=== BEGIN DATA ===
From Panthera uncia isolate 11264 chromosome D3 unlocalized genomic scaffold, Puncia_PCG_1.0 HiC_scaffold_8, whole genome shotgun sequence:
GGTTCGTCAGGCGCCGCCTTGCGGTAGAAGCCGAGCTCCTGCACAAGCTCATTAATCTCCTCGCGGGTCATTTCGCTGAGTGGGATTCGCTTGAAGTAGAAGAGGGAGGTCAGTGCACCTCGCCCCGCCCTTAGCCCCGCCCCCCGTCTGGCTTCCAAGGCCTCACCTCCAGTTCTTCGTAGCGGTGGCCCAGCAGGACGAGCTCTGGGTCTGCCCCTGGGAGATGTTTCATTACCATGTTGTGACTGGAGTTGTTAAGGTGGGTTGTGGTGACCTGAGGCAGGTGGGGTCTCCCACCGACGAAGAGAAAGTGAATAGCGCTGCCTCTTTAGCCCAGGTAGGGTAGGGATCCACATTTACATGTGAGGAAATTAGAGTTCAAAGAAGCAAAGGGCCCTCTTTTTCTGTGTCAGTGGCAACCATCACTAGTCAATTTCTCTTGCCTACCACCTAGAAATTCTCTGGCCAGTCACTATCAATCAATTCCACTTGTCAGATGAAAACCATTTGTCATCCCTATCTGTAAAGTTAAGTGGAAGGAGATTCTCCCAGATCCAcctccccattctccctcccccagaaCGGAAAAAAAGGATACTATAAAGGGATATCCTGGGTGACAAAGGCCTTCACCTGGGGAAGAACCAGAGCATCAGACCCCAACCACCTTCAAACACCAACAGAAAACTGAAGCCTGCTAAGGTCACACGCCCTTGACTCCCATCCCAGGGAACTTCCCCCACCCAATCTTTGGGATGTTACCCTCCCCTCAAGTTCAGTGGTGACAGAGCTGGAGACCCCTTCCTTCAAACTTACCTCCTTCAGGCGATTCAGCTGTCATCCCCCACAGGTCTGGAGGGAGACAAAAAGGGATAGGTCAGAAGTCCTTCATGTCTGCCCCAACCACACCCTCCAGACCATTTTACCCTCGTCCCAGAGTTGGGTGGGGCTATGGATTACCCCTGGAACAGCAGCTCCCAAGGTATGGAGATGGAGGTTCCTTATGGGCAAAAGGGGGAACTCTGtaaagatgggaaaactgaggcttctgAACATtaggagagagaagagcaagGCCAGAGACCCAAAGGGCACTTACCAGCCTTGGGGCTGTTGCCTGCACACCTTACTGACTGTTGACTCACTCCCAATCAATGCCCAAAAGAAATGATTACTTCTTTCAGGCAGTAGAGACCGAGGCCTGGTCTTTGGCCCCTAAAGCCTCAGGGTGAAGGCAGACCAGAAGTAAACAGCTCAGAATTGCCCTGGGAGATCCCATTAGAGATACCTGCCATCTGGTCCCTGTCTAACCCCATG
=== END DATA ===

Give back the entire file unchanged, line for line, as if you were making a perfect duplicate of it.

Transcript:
From Panthera uncia isolate 11264 chromosome D3 unlocalized genomic scaffold, Puncia_PCG_1.0 HiC_scaffold_8, whole genome shotgun sequence:
GGTTCGTCAGGCGCCGCCTTGCGGTAGAAGCCGAGCTCCTGCACAAGCTCATTAATCTCCTCGCGGGTCATTTCGCTGAGTGGGATTCGCTTGAAGTAGAAGAGGGAGGTCAGTGCACCTCGCCCCGCCCTTAGCCCCGCCCCCCGTCTGGCTTCCAAGGCCTCACCTCCAGTTCTTCGTAGCGGTGGCCCAGCAGGACGAGCTCTGGGTCTGCCCCTGGGAGATGTTTCATTACCATGTTGTGACTGGAGTTGTTAAGGTGGGTTGTGGTGACCTGAGGCAGGTGGGGTCTCCCACCGACGAAGAGAAAGTGAATAGCGCTGCCTCTTTAGCCCAGGTAGGGTAGGGATCCACATTTACATGTGAGGAAATTAGAGTTCAAAGAAGCAAAGGGCCCTCTTTTTCTGTGTCAGTGGCAACCATCACTAGTCAATTTCTCTTGCCTACCACCTAGAAATTCTCTGGCCAGTCACTATCAATCAATTCCACTTGTCAGATGAAAACCATTTGTCATCCCTATCTGTAAAGTTAAGTGGAAGGAGATTCTCCCAGATCCAcctccccattctccctcccccagaaCGGAAAAAAAGGATACTATAAAGGGATATCCTGGGTGACAAAGGCCTTCACCTGGGGAAGAACCAGAGCATCAGACCCCAACCACCTTCAAACACCAACAGAAAACTGAAGCCTGCTAAGGTCACACGCCCTTGACTCCCATCCCAGGGAACTTCCCCCACCCAATCTTTGGGATGTTACCCTCCCCTCAAGTTCAGTGGTGACAGAGCTGGAGACCCCTTCCTTCAAACTTACCTCCTTCAGGCGATTCAGCTGTCATCCCCCACAGGTCTGGAGGGAGACAAAAAGGGATAGGTCAGAAGTCCTTCATGTCTGCCCCAACCACACCCTCCAGACCATTTTACCCTCGTCCCAGAGTTGGGTGGGGCTATGGATTACCCCTGGAACAGCAGCTCCCAAGGTATGGAGATGGAGGTTCCTTATGGGCAAAAGGGGGAACTCTGtaaagatgggaaaactgaggcttctgAACATtaggagagagaagagcaagGCCAGAGACCCAAAGGGCACTTACCAGCCTTGGGGCTGTTGCCTGCACACCTTACTGACTGTTGACTCACTCCCAATCAATGCCCAAAAGAAATGATTACTTCTTTCAGGCAGTAGAGACCGAGGCCTGGTCTTTGGCCCCTAAAGCCTCAGGGTGAAGGCAGACCAGAAGTAAACAGCTCAGAATTGCCCTGGGAGATCCCATTAGAGATACCTGCCATCTGGTCCCTGTCTAACCCCATG